Why Labor Law Reforms Need to Remain in Biden’s Infrastructure Plan

President Joe Biden’s American Jobs Plan contains many elements that will prime America’s economy for faster, stronger and more equitable growth, including investments in roads, water systems, electric grids, child care and home care.  Among its most important reforms, however, are those that would make it easier for workers to join a union and bargain collectively.

Promoting unions is the hidden linchpin of the president’s plan because creating good jobs is not just a matter of increasing economic growth. In today’s economy, workers need more power to ensure that economic growth translates into better conditions.

It is true that on their own, the bill’s investments would help promote full employment — and tight labor markets tend to lead to pay increases. Indeed, during the full-employment period of the late 1990s, the incomes of high-, middle- and low-income workers increased relatively rapidly and at similar rates.

But “full employment” may not mean as much for Black workers — whose unemployment rate is usually about double the white rate — or for women, who are particularly likely to have lost jobs during the current pandemic.  Compounding these problems is that over recent decades, as corporations have become even more powerful and workers less so, there are signs that full employment may no longer do as much as it used to. During 2017, the unemployment rate in the United States was about as low as it had been in over 50 years, yet wages remained stagnant, barely increasing any faster than inflation.  Similarly, in 2018, when the unemployment rate fell even lower, growth for median wages was well below the levels of the late 1990s.

More generally, the fact that wages have decreased since the 1970s for many groups of workers, such as low and middle-income men – in spite of several periods of very tight labor markets – suggests that more is needed. In addition, as I highlight in my forthcoming book, “Re-Union: How Bold Labor Reforms Can Repair, Revitalize, and Reunite the United States,” evidence over recent decades from CanadaBritain and Australia also suggests that tight labor markets are not enough on their own to significantly boost compensation for workers throughout the income distribution.

Unions and collective bargaining can ensure that tight labor markets translate into real workplace improvements for all workers, no matter their race, ethnicity, gender or sexual orientation. They can also help ensure good working conditions even when the economy is not running hot. Unions also increase the democratic power of workers — by increasing voter turnout, especially among low-income workers, and by providing an important behind-the scenes voice, just like corporations and the wealthy have — so that policies can be more responsive to the interest of workers.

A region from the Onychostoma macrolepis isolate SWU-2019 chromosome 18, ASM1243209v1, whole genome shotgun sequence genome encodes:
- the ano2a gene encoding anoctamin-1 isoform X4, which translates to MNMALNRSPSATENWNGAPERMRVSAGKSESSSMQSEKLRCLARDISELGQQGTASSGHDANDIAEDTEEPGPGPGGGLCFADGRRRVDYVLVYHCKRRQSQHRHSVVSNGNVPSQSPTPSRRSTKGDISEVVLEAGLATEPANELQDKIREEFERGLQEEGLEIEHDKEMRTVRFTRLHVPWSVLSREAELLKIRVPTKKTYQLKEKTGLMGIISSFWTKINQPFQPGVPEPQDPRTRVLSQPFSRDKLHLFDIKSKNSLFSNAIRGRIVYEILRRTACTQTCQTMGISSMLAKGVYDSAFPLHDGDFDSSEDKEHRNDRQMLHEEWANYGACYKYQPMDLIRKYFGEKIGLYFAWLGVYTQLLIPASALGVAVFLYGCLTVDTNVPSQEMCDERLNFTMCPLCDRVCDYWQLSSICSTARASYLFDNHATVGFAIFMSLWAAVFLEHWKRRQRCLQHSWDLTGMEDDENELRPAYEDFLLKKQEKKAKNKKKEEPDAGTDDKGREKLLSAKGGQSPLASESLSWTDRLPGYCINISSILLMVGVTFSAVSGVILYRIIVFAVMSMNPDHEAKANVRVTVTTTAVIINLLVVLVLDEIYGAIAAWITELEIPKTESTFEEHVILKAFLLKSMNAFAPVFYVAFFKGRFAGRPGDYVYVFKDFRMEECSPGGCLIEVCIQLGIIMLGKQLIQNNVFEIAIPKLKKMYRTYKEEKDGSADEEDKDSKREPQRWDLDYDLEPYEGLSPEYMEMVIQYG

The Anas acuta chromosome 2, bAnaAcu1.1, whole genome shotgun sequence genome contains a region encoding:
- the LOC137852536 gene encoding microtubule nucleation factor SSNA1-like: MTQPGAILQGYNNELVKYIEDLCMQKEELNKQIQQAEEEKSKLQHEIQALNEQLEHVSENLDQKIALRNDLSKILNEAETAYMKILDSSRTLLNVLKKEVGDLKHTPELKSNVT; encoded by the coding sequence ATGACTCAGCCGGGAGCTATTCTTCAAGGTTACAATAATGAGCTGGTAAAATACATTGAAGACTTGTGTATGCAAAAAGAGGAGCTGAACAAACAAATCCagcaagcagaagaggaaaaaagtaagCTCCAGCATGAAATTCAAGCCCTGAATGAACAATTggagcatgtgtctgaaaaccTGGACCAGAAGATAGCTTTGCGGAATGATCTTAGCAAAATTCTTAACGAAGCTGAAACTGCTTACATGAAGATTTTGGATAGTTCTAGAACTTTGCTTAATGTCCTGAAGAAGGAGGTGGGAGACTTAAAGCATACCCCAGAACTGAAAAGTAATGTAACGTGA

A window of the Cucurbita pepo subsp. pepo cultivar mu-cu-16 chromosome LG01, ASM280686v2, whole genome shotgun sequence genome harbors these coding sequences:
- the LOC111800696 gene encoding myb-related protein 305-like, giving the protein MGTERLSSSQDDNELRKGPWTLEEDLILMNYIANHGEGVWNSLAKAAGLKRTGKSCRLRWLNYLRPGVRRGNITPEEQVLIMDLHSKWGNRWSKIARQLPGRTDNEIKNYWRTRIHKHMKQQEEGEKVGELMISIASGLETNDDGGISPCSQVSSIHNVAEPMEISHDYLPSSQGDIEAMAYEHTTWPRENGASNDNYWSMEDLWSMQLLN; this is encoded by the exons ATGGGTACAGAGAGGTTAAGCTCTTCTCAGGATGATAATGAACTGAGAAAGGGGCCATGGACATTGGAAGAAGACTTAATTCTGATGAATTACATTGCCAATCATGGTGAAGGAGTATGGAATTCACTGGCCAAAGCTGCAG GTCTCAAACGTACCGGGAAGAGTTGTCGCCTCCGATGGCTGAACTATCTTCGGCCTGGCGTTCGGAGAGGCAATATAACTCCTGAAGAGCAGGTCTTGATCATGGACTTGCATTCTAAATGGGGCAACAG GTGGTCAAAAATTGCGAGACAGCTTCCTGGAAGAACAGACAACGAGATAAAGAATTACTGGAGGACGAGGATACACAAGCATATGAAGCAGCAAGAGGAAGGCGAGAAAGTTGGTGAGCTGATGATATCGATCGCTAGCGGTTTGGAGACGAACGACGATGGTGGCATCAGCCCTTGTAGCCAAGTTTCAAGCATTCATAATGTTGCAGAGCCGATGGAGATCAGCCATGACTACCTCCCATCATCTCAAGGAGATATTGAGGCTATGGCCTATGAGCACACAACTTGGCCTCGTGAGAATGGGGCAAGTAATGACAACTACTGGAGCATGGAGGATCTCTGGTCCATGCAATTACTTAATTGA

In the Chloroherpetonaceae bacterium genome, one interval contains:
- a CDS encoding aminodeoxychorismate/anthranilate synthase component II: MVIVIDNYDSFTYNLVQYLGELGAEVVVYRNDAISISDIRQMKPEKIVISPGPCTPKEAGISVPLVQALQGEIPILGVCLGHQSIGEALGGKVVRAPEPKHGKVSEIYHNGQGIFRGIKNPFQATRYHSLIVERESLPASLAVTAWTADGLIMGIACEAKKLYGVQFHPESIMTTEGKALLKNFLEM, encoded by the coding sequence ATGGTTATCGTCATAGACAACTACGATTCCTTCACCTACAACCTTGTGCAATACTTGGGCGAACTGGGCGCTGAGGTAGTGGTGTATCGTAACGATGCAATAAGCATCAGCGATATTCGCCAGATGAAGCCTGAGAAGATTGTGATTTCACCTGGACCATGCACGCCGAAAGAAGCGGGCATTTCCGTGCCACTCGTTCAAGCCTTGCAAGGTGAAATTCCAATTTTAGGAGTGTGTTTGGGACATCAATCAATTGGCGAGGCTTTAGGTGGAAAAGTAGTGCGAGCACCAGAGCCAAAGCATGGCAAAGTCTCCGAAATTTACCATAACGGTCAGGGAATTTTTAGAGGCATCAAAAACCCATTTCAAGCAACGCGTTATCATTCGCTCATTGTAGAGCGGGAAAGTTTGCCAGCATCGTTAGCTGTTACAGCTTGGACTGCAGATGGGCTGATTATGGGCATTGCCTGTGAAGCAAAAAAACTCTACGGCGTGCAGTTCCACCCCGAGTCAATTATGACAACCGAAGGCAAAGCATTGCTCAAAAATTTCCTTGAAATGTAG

The American Jobs Plan seeks to promote unions through several measures, including the Protecting the Right to Organize Act, which would guarantee union and bargaining rights for private-sector workers. The jobs plan would also seek to ensure that employers benefiting from public investments follow strong labor standards, such as prevailing wage laws and not unfairly preventing workers from taking collective action.  Pro-union measures are needed because current law is unfairly tilted against workers who want to join a union.

As important as pro-union policies are, they will face a steep challenge in the U.S. Senate, where the filibuster gives a minority of senators the power to block the majority.  Still, a handful of Republicans in the House of Representatives – along with virtually all Democrats — recently voted in favor of the PRO Act. Alternatively, there are tools that the Senate majority could use to help ensure pro-union provisions remain in the bill, such as the budget reconciliation process which allows spending bills to pass with a simple majority.

Whatever the legislative strategy, pro-union provisions are essential in order for the American Jobs Plan to fulfill its promise to foster good jobs and “rebuild a new economy,” as Biden seeks to do.


David Madland is the author of “Re-Union: How Bold Labor Reforms Can Repair, Revitalize, and Reunite the United States,” and is a senior fellow at the Center for American Progress.

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